fbp
How Consumers Will View Protection Plans in the Post-COVID Era

Written by Chad Burris

October 21, 2020

As we all strive to return to normalcy in this post-coronavirus world, we examine how consumers might approach the decision to add protection plan coverage to their purchase. It is possible that for some, their opinions on warranties and extended coverage will not change at all; there are customers that never have and never will consider adding protection. To identify where we could see a shift in consumer behavior, and subsequently where we should train our Retail Sales Associates to pay close attention, we look at how a customer views risk, and we consider if the recent events in our country will change those views.

In a 1992 study conducted at Texas A&M University, researchers identified three main types of consumer behaviors when it comes to warranty purchases. In the 28 years since the study, the same consumer behaviors are prevalent in our stores today. Consumers view risk through one of three lenses:

  • Risk Averse
  • Risk Seeking
  • Evaluators

Risk averse customers are those who readily add extended protection when offered as they want to be exposed to as little risk as possible, including a breakdown of a critical home appliance or damage to a piece of furniture in the home.

Risk Seeking customers are those who will gamble that they are not in the group of people who actually experience a breakdown, and figure that if they do experience a breakdown, they can either pay to fix it or fix it themselves.

Evaluators analyze the risk/reward ratio for each purchase and weigh it against their own personal situation. It’s within this group of consumers that our sales associates have the opportunity to truly move the needle when it comes to protection plan sales.

In the post-coronavirus era will consumers who were staunch Risk Seekers be less so going forward? With the virus exposing how quickly financial security can be compromised – both as a nation and on a personal level – will these Risk Seekers act as Evaluators as they consider the value of long-term coverage?

With people spending significantly more time at home in 2020, the importance of functional appliances and furniture has never been more prevalent. The most savvy of retailers will prepare for the potential shift in behavior by offering their sales staff a training refresher in Protection Plan sales and will place an emphasis on moving the Risk Seeking and the Evaluator customers from saying ‘no’ to extended coverage to the Risk Averse customers who add protection. For both retailers and customers going forward, protection from financial risk matters now more than it ever has.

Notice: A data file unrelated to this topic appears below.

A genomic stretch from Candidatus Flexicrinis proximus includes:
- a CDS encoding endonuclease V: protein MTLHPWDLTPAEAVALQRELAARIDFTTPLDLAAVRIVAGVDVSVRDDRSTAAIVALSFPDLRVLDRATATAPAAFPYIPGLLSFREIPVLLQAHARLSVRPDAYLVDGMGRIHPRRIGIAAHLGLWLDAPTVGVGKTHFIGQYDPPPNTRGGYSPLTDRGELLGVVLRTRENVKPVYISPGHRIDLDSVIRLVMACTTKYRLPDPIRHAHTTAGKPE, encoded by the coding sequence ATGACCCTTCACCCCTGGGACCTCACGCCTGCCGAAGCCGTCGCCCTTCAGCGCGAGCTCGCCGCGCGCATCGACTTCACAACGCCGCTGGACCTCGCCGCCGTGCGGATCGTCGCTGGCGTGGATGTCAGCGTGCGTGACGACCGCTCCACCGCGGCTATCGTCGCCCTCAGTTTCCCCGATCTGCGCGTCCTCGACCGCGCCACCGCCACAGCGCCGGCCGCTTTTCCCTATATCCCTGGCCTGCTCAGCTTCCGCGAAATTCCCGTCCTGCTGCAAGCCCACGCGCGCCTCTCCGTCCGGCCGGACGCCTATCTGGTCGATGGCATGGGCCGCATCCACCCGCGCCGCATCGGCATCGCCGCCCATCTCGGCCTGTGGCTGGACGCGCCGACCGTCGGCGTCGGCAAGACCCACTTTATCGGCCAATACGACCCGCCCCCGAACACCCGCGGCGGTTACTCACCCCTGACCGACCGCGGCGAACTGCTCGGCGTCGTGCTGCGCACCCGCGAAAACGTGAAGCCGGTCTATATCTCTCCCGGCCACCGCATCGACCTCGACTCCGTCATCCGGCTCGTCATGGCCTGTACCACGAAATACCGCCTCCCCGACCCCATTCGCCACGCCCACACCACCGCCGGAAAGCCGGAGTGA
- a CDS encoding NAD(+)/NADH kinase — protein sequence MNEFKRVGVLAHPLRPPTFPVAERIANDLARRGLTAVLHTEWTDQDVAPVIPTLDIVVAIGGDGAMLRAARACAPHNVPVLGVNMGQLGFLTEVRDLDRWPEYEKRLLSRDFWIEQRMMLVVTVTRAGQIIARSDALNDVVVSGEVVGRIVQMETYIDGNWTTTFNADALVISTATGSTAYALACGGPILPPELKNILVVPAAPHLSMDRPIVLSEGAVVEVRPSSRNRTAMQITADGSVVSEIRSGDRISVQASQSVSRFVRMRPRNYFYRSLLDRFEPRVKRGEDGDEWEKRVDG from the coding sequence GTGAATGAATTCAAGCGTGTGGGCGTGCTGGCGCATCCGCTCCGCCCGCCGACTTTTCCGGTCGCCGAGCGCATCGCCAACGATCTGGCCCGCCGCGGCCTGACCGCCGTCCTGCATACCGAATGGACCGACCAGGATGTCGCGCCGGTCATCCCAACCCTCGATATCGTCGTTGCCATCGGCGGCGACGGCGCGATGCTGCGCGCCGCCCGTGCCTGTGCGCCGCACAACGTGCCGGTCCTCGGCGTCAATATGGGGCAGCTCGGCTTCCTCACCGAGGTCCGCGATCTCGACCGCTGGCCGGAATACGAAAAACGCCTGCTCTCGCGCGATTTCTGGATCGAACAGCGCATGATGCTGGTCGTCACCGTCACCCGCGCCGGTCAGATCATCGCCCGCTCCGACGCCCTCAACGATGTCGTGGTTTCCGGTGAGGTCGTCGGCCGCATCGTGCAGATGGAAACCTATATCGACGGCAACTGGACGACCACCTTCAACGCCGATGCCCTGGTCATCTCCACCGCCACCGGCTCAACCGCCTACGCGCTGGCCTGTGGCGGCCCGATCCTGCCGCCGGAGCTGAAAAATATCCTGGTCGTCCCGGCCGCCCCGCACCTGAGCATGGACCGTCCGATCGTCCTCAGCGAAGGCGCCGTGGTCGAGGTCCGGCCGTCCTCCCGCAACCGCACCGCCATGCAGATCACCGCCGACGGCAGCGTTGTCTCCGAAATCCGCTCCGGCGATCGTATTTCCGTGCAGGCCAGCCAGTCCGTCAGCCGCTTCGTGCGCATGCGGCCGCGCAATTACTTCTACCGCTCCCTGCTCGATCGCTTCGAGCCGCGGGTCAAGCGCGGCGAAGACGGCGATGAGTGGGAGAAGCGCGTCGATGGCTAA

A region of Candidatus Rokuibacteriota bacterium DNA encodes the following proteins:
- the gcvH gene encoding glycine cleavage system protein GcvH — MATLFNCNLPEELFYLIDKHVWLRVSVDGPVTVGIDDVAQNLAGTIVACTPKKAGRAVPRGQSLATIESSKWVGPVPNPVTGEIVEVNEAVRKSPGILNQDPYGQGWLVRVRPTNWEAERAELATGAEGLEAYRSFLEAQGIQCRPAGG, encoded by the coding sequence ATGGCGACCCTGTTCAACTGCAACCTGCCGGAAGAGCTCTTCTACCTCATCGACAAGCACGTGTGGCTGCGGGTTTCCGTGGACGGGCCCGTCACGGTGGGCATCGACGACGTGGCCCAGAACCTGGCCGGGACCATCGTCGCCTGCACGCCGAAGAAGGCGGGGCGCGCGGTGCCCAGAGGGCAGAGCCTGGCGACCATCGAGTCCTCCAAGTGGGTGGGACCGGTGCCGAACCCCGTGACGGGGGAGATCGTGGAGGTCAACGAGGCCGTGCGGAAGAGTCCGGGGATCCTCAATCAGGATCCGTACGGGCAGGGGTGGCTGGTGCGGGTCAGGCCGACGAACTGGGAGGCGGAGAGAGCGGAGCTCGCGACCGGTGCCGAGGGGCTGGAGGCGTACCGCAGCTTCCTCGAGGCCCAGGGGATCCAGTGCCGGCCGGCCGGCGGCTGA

Connect With Us!

More Podcasts

219: PROJECT: automate Founder Pays It Forward During Oasys Summit

219: PROJECT: automate Founder Pays It Forward During Oasys Summit

Josh Trevithick founded his custom integration company, PROJECT: automate, a little over two decades ago, but he just recently joined Oasys Residential Technology Group – and he’s already realizing the return on his investment. During the recent Oasys Summit, Trevithick sat down to talk about his early experience in the group and how he hopes to pay it forward.

218: Frank Sterns Chats On New Role and the Parallels to Previous Stops

218: Frank Sterns Chats On New Role and the Parallels to Previous Stops

Just a few weeks after being formally introduced as a consultant for Nationwide Marketing Group’s Custom Integration division, Frank Sterns was with the group in Austin for the second-annual Oasys Summit. There, we sat down with him to talk about his first in-person experience with the group as a part of the team, and we dove into his career history and his vision for the group.

217: Howard’s Leans Into the Nature of Its Sales Team to Boost Its Product Protection Pitch

217: Howard’s Leans Into the Nature of Its Sales Team to Boost Its Product Protection Pitch

In an industry where the battle for margins enhancement is ongoing, something like product protection programs should be a no-brainer to business owners. But how you – and your sales team – approaches product protection with your customers can make or break the pitch. Howard’s is a great example of a retailer that understands what makes its sales team tick, and leaning into that to improve their attachment rates.